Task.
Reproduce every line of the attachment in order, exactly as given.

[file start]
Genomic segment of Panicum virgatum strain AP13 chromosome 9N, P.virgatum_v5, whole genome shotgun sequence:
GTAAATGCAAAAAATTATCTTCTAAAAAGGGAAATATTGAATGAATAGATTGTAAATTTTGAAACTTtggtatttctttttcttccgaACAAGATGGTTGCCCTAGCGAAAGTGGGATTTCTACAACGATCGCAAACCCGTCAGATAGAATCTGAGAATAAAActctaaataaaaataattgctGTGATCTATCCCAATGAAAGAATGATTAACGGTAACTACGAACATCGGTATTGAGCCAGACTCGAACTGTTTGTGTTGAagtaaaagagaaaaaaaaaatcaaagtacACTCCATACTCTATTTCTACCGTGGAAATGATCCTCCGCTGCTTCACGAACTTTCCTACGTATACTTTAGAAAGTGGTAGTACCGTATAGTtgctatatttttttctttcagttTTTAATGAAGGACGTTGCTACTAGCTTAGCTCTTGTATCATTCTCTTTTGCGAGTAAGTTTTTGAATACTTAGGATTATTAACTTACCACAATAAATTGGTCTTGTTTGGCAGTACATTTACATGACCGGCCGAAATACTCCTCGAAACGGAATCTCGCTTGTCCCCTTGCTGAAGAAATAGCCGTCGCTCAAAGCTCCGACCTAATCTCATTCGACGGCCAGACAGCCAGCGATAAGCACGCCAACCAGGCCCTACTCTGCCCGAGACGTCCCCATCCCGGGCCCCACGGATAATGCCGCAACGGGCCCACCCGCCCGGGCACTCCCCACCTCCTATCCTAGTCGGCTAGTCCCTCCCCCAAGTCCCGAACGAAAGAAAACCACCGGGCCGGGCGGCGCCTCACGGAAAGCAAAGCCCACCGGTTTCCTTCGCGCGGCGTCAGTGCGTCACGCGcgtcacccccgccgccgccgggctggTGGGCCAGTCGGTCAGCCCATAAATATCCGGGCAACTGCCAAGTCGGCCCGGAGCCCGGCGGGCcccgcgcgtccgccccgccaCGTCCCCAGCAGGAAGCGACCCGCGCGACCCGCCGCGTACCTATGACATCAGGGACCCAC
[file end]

Genomic segment of Panicum virgatum strain AP13 chromosome 9N, P.virgatum_v5, whole genome shotgun sequence:
GTAAATGCAAAAAATTATCTTCTAAAAAGGGAAATATTGAATGAATAGATTGTAAATTTTGAAACTTtggtatttctttttcttccgaACAAGATGGTTGCCCTAGCGAAAGTGGGATTTCTACAACGATCGCAAACCCGTCAGATAGAATCTGAGAATAAAActctaaataaaaataattgctGTGATCTATCCCAATGAAAGAATGATTAACGGTAACTACGAACATCGGTATTGAGCCAGACTCGAACTGTTTGTGTTGAagtaaaagagaaaaaaaaaatcaaagtacACTCCATACTCTATTTCTACCGTGGAAATGATCCTCCGCTGCTTCACGAACTTTCCTACGTATACTTTAGAAAGTGGTAGTACCGTATAGTtgctatatttttttctttcagttTTTAATGAAGGACGTTGCTACTAGCTTAGCTCTTGTATCATTCTCTTTTGCGAGTAAGTTTTTGAATACTTAGGATTATTAACTTACCACAATAAATTGGTCTTGTTTGGCAGTACATTTACATGACCGGCCGAAATACTCCTCGAAACGGAATCTCGCTTGTCCCCTTGCTGAAGAAATAGCCGTCGCTCAAAGCTCCGACCTAATCTCATTCGACGGCCAGACAGCCAGCGATAAGCACGCCAACCAGGCCCTACTCTGCCCGAGACGTCCCCATCCCGGGCCCCACGGATAATGCCGCAACGGGCCCACCCGCCCGGGCACTCCCCACCTCCTATCCTAGTCGGCTAGTCCCTCCCCCAAGTCCCGAACGAAAGAAAACCACCGGGCCGGGCGGCGCCTCACGGAAAGCAAAGCCCACCGGTTTCCTTCGCGCGGCGTCAGTGCGTCACGCGcgtcacccccgccgccgccgggctggTGGGCCAGTCGGTCAGCCCATAAATATCCGGGCAACTGCCAAGTCGGCCCGGAGCCCGGCGGGCcccgcgcgtccgccccgccaCGTCCCCAGCAGGAAGCGACCCGCGCGACCCGCCGCGTACCTATGACATCAGGGACCCAC